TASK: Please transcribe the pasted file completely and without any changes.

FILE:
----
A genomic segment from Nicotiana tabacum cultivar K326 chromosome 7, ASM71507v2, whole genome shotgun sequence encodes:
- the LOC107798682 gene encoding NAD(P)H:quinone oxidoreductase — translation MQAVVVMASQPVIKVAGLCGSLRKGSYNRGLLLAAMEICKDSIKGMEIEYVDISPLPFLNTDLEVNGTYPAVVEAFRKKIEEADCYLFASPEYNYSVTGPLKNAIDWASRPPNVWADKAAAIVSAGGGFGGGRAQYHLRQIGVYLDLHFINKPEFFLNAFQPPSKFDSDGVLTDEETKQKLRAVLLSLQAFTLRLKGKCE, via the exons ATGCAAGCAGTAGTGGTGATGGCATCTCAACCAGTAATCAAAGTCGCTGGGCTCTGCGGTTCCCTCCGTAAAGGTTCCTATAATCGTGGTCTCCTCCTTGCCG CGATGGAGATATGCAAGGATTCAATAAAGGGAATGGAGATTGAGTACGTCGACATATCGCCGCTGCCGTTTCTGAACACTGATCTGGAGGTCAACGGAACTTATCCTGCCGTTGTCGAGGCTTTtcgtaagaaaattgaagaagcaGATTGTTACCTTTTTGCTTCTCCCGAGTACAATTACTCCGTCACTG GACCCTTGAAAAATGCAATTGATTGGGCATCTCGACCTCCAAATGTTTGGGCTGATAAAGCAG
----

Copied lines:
A genomic segment from Nicotiana tabacum cultivar K326 chromosome 7, ASM71507v2, whole genome shotgun sequence encodes:
- the LOC107798682 gene encoding NAD(P)H:quinone oxidoreductase — translation MQAVVVMASQPVIKVAGLCGSLRKGSYNRGLLLAAMEICKDSIKGMEIEYVDISPLPFLNTDLEVNGTYPAVVEAFRKKIEEADCYLFASPEYNYSVTGPLKNAIDWASRPPNVWADKAAAIVSAGGGFGGGRAQYHLRQIGVYLDLHFINKPEFFLNAFQPPSKFDSDGVLTDEETKQKLRAVLLSLQAFTLRLKGKCE, via the exons ATGCAAGCAGTAGTGGTGATGGCATCTCAACCAGTAATCAAAGTCGCTGGGCTCTGCGGTTCCCTCCGTAAAGGTTCCTATAATCGTGGTCTCCTCCTTGCCG CGATGGAGATATGCAAGGATTCAATAAAGGGAATGGAGATTGAGTACGTCGACATATCGCCGCTGCCGTTTCTGAACACTGATCTGGAGGTCAACGGAACTTATCCTGCCGTTGTCGAGGCTTTtcgtaagaaaattgaagaagcaGATTGTTACCTTTTTGCTTCTCCCGAGTACAATTACTCCGTCACTG GACCCTTGAAAAATGCAATTGATTGGGCATCTCGACCTCCAAATGTTTGGGCTGATAAAGCAG